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World shares climb on Fed cut bets, China gains; yen weakens

LONDON (Reuters) -U.S. stocks looked to open higher on renewed bets that the Federal Reserve would likely ease interest rates this year, while the yen weakened after a strong surge last week from Tokyo’s suspected currency intervention.

Futures remained bouyant with the S&P 500 adding 0.3% and Nasdaq futures ticking up 0.2% each in a positive sign for the Wall Street open later on after Friday’s U.S. nonfarm payrolls report reignited hopes of a soft landing for the U.S. economy.

They also reinforced bets Fed rate cuts would most likely come this year, after Chair Jerome Powell also maintained the central bank’s easing bias last week.

“(The) data point to a jobs market that is still tight, but not nearly as hot as it was a year or two ago,” said economists at Wells Fargo. “This should support a further slowdown in inflation as the year progresses, even if improvement proceeds only gradually.”

Traders would also be closely watching whether the S&P rises beyond the 50 day moving average of 5130 on Monday, an important price point in the S&P, said Florian Ielpo, head of macro at Lombard Odier Investment Managers.

“If we breach this level we’ll continue to see an uptrend of new highs but if it is missed, it could take a couple of days or even weeks to return to these levels,” said Ielpo.

The dollar held broadly steady on Monday, leaving the euro away from a one-month high to last trade at $1.0771, while sterling rose 0.2% and last bought $1.2575. [FRX/]

In Europe, Goldman Sachs raised its 2024 EPS growth forecast for STOXX 600 <.STOXX> companies to 6% from 3% earlier, the bank said in a note on Friday.

According to Goldman, a 10% annual rise in Brent prices adds about 2.5 pp (percentage points) to annual EPS growth, and a 10% weaker euro/dollar exchange rate adds about the same.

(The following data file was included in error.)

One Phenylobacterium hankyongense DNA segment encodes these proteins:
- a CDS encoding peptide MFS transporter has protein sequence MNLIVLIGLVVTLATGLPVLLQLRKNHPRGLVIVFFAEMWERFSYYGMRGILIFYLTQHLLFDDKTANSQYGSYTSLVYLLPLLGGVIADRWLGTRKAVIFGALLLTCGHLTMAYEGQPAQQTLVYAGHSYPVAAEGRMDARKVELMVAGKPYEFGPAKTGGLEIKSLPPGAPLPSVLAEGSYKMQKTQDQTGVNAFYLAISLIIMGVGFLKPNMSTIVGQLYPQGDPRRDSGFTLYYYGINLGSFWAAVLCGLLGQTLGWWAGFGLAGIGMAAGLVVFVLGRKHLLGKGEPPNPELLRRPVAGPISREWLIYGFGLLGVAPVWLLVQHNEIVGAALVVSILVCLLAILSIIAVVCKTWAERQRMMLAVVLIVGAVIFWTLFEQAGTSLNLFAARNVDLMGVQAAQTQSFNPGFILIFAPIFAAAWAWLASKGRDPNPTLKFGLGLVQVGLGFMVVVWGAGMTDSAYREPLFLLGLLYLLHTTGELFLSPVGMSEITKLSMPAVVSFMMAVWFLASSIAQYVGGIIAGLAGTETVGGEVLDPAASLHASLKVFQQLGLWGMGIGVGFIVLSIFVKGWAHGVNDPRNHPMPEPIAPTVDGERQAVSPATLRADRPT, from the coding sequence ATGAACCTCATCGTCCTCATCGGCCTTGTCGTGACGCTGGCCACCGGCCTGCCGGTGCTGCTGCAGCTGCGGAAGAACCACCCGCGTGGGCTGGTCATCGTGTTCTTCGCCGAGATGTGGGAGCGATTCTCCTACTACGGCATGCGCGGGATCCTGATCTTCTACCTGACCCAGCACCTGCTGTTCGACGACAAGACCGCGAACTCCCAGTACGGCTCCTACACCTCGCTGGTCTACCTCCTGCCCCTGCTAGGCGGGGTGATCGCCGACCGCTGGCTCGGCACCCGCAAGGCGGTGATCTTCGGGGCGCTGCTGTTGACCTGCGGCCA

With public holidays in the UK and Japan, markets in mainland China and Europe got off to an upbeat start also enjoying the glow from renewed U.S. optimism.

Europe’s broadest stock index rose 0.7% by 1245 BST.

Oil prices were also in focus on the prospects of Saudi Arabian price hikes and rising tensions in the Middle East, with Brent futures up 73 cents to $83.69 a barrel and U.S. crude futures 81 cents higher to $78.92 per barrel.[O/R]

On Monday, Israel’s military called on Palestinian civilians to evacuate Rafah as part of a “limited scope” operation, but did not immediately confirm media reports this was part of preparation for a ground assault.

MSCI’s broadest index of Asia-Pacific shares outside Japan peaked at its highest level since February 2023 and last gained 0.7%, while China’s blue-chip index closed 1.5% higher.

Hong Kong’s Hang Seng Index rose 4.7% last week and on Friday clocked its longest daily winning streak since 2018, closing on Monday 0.55% higher.

The rebound in Chinese markets followed the country’s Politburo meeting, where policymakers said they will step up support for the economy with prudent monetary and proactive fiscal policies.

A long-awaited recovery in the Chinese economy is also gaining momentum. Data on Monday showed the country’s services activity expansion slowed a touch amid rising costs, but growth in new orders accelerated and business sentiment rose.


Elsewhere, traders remained on alert for further volatility in the yen, after last week’s bouts of suspected intervention from Japanese authorities to stop a sharp slide in the currency.

Tokyo is suspected of having spent more than 9 trillion yen($59 billion) to support its currency last week, as suggested by data from Bank of Japan, taking the yen from a 34-year low of 160.245 per dollar to a roughly one-month high of 151.86 over the span of a week.

The yen gave back some of those gains on Monday and was last 0.5% lower at 153.765 per dollar, after briefly weakening past the 154 level earlier in the session.

Gold tacked on 0.6% to $2,316 an ounce. [GOL/]

($1 = 153.5700 yen)

(Reporting by Nell Mackenzie and Rae Wee; Additional reporting by Roshan Abraham; Editing by Gerry Doyle, Ed Osmond and Toby Chopra)


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